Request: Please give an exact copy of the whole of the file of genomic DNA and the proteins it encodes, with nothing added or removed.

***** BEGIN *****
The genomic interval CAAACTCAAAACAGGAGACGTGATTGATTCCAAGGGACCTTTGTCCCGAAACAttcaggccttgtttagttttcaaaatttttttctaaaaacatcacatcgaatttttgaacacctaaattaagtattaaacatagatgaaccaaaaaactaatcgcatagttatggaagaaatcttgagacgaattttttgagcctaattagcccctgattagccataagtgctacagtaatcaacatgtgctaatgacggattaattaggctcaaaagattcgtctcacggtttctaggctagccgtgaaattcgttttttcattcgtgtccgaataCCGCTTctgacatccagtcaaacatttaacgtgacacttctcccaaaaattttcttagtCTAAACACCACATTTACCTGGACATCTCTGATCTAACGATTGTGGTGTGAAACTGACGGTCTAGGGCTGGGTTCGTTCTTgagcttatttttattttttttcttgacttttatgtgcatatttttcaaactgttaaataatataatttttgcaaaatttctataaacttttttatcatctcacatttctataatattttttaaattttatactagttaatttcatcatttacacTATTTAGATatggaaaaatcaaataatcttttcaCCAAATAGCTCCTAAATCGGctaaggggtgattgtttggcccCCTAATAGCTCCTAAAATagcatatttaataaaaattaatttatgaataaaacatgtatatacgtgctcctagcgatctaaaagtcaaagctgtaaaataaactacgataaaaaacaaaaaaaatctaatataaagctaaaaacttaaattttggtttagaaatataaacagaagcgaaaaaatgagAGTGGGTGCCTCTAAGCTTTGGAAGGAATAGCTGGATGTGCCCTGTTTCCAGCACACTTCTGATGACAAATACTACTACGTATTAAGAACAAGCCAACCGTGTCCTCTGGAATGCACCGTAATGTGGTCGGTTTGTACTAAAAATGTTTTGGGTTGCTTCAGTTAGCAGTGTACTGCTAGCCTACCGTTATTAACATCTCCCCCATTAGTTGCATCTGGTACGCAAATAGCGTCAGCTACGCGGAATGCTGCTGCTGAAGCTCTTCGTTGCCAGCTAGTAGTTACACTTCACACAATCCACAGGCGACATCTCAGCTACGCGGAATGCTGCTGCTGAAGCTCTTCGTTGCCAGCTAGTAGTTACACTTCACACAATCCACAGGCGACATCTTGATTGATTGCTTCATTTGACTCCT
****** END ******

The genomic interval CAAACTCAAAACAGGAGACGTGATTGATTCCAAGGGACCTTTGTCCCGAAACAttcaggccttgtttagttttcaaaatttttttctaaaaacatcacatcgaatttttgaacacctaaattaagtattaaacatagatgaaccaaaaaactaatcgcatagttatggaagaaatcttgagacgaattttttgagcctaattagcccctgattagccataagtgctacagtaatcaacatgtgctaatgacggattaattaggctcaaaagattcgtctcacggtttctaggctagccgtgaaattcgttttttcattcgtgtccgaataCCGCTTctgacatccagtcaaacatttaacgtgacacttctcccaaaaattttcttagtCTAAACACCACATTTACCTGGACATCTCTGATCTAACGATTGTGGTGTGAAACTGACGGTCTAGGGCTGGGTTCGTTCTTgagcttatttttattttttttcttgacttttatgtgcatatttttcaaactgttaaataatataatttttgcaaaatttctataaacttttttatcatctcacatttctataatattttttaaattttatactagttaatttcatcatttacacTATTTAGATatggaaaaatcaaataatcttttcaCCAAATAGCTCCTAAATCGGctaaggggtgattgtttggcccCCTAATAGCTCCTAAAATagcatatttaataaaaattaatttatgaataaaacatgtatatacgtgctcctagcgatctaaaagtcaaagctgtaaaataaactacgataaaaaacaaaaaaaatctaatataaagctaaaaacttaaattttggtttagaaatataaacagaagcgaaaaaatgagAGTGGGTGCCTCTAAGCTTTGGAAGGAATAGCTGGATGTGCCCTGTTTCCAGCACACTTCTGATGACAAATACTACTACGTATTAAGAACAAGCCAACCGTGTCCTCTGGAATGCACCGTAATGTGGTCGGTTTGTACTAAAAATGTTTTGGGTTGCTTCAGTTAGCAGTGTACTGCTAGCCTACCGTTATTAACATCTCCCCCATTAGTTGCATCTGGTACGCAAATAGCGTCAGCTACGCGGAATGCTGCTGCTGAAGCTCTTCGTTGCCAGCTAGTAGTTACACTTCACACAATCCACAGGCGACATCTCAGCTACGCGGAATGCTGCTGCTGAAGCTCTTCGTTGCCAGCTAGTAGTTACACTTCACACAATCCACAGGCGACATCTTGATTGATTGCTTCATTTGACTCCT